Realized I forgot to post this here too. Every year I draw and print up a holiday card. Then (though I forgot to last year) open it up to see if anyone would like to buy some to send out some holiday cheer!

These are the cards I have left in stock. Previous years have sold out.

Feel free to contact me k9arts[at]gmail.com if you are interested.

Taking PayPal and free shipping. :D

the-gremlin-man  asked:

Dearest Father Angel, I have a question that hopefully you can shed some insight on and I'd like to be the first to ask before you're flooded with questions like this in December. What is your opinion on the fabled "War on Christmas"? To me it's just an attempt to stroke the persecution-complex many fundamentalists seem to have. If I tell you "happy holidays" it's not an attempt to destroy Christmas, I'm just not assuming I know what you celebrate. And don't get me started on the coffee cups.


Perhaps the issue with coffee mugs is a bit overboard, as is the phrase “War” on Christmas. 

However, I would not dismiss the creeping secularization of a religious holiday to being a mere fable or urban legend. 

The obvious root and reason for celebrating December 25th is because of the birth of Christ, which in the Catholic Church in England was called “Christ’s Mass.” When I was growing up, it was quite common for non-Christians and even atheists to say “Merry Christmas” to people, even strangers on the street.

The tree was the “Christmas tree” and the vacation was for “Christmas holiday” (again, from the English term “Holy Day”). We had “Christmas play” in school, or Christmas concerts. Gifts were called “Christmas presents” and our songs were “Christmas carols.”

If a cultural time, or a cultural event, starts off as non-religious, non-ethnic or otherwise neutral and secular event, then using neutral or secular terms is fine. We have “Summer vacation” which is a generic reference to the months after school gets out. We have “Earth Day” which is dedicated to the environment in general, and not to environmentalists from one group only. 

However, it is cultural appropriation and erasure when a very specific, in this case a specific religious event, is eclipsed with a secular or neutral vocabulary and attitude which actively removes the proper title. For instance, do we call Martin Luther King, Jr. holiday “Celebrate Diversity Day” so as not to offend non-blacks? When Muslims are greeted at Ramadan, do we hide the word “Ramadan” and instead say, “Greetings for Fast and Prayer Day” in order to not offend non-Muslims?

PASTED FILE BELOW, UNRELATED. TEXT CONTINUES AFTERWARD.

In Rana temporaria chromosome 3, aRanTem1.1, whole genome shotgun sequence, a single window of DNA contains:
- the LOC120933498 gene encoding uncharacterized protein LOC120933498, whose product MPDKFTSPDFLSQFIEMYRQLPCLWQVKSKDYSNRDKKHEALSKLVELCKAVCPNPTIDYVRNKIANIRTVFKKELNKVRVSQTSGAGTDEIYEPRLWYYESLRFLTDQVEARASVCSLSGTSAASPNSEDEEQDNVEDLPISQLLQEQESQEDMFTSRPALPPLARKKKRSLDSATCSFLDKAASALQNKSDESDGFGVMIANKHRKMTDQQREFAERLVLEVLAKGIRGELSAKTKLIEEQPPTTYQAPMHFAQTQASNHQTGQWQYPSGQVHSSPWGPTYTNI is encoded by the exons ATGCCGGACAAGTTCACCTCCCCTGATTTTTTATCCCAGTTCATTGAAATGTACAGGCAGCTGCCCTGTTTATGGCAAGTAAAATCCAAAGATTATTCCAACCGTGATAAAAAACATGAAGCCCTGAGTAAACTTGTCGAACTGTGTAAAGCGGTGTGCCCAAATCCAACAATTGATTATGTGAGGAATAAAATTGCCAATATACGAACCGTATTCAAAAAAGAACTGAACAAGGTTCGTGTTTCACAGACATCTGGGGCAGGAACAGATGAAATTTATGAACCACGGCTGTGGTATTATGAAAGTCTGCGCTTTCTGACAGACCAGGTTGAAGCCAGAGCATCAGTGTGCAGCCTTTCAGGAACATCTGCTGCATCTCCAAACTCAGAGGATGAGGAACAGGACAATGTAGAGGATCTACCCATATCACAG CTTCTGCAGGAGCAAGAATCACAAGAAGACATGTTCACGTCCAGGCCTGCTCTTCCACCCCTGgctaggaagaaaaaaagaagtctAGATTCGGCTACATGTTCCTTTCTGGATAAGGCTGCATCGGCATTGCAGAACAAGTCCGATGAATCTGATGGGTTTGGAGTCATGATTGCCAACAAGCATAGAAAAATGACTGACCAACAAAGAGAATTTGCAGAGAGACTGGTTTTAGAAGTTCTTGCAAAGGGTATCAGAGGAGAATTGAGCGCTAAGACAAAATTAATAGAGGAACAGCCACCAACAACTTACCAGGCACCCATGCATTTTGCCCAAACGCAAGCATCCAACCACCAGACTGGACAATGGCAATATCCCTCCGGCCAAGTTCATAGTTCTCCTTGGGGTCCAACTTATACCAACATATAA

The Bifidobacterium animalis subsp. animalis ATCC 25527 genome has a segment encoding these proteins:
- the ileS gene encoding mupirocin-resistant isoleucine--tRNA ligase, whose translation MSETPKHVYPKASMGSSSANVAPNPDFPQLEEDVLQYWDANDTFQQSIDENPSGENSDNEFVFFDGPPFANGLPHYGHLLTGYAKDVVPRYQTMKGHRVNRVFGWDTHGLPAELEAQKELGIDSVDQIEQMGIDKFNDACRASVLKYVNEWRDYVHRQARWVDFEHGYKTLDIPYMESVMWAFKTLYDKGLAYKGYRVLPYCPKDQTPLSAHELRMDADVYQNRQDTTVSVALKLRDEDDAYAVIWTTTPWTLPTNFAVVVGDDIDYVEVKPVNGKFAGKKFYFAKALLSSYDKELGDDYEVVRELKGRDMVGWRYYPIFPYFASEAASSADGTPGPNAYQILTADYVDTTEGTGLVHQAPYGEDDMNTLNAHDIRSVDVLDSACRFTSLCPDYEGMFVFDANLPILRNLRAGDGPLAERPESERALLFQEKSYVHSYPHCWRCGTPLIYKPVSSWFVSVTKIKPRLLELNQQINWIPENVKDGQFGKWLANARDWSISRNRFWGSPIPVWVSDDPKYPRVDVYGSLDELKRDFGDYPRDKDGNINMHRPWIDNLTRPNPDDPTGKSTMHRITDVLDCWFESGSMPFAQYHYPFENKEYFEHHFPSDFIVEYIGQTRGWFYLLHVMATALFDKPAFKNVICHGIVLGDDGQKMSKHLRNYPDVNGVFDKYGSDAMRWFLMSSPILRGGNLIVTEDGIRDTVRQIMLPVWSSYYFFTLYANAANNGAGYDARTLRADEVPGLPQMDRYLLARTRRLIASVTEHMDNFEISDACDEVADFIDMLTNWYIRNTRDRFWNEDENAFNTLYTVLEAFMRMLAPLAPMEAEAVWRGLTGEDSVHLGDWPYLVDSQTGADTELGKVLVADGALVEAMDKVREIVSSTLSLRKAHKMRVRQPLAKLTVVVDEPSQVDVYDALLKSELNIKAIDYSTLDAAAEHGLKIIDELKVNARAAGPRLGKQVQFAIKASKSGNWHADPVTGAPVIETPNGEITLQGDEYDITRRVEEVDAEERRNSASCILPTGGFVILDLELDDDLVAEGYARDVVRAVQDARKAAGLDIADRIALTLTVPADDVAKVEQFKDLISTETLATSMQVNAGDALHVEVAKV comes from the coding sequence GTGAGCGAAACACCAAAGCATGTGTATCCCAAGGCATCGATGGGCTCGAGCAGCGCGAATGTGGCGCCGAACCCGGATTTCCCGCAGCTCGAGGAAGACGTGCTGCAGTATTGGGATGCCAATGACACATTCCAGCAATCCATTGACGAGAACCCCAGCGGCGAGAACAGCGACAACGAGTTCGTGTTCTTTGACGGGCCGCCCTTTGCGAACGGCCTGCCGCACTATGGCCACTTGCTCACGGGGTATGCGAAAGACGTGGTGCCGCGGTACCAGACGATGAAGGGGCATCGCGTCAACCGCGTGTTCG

This is the problem with the “Happy Holidays” mantra. It is a cultural appropriation by secularists, or the sensitivity brigade, of what is a cherished Christian celebration. Christians are corrected, or told that they are being insensitive, for drawing attention to their own holiday. 

If some wished to say Happy Holidays, or Winter Vacations, and did not impose this on others, that would be fine. But for some, they are shut down for wanting to say, at Christmas, “Merry Christmas.” The attitude is that it is now obligatory *not* to say “Merry Christmas.”

In Israel, what do you think they call the days of the celebration of Hanukkah? Surprisingly, they call it Hanukkah LOL. They don’t take Hanukkah, a specifically Jewish time, for a Jewish event in the Jewish religion, and paste over it, with other names and other phrases which have nothing to do with their religion and culture. They do not allow their Jewish, public celebrations to be erased with secular or neutral phrases.

To use another example, if you tell a Mexican, on May 5th, “Happy Taco Day”, they will not be amused. Yes, it is true, that not all people celebrate the Cinco de Mayo. Yes, it is true, that some who are not Mexican, might not like being told, “Happy Cinco de Mayo.” 

But to move to erase or make the ethnicity of the day invisible, by referring to the day by a food or other title (”Happy May Season”) so that everyone feels included, just makes Mexicans feel offended and everyone else more bullied into sensitivity training which is not that sensitive after all. If Mexicans get offended by such erasure, it is not a “persecution complex” but an insistence that their significant contributions not be made invisible. 

There is a massive and impacting influence from Christians, and from the Christian way of celebrating the birth of Christ, which should be honored, recognized, and highlighted at December 25th and the “12 Days of Christmas.” To expunge and become hyper allergic to the specificity of the holiday because of its religious roots is to practice erasure while hiding behind a false notion of sensitivity. God bless and take care, Fr. Angel


i’m the secret santa for @twentyeightisalie who wanted bones doctoring so, how about bones delivering them gorn octuplets who came out biting and their proud n happy parents

ok so gorns usually have fellow gorn be their doctors, especially for something as personal as this, but there was an emergency and bones was the only option. it took him an hour or two to get the couple to trust him and no small amount of effort to get those babies safe and sound. they’re very durable and energetic so its pretty normal to have them naked n crawling everywhere after birth. he’s also their favorite doctor (and the family occasionally comms him from time to time).


The only one who can win against me is me!: Victor’s B-Day Special

An almost 2-month late update to:

Parts 1-5 of this Young!Victor -> Yuuri <- older!Victor comic series.

Happy Birthday, (both!) Victors! <3 May your days be filled with lots of Yuuris <3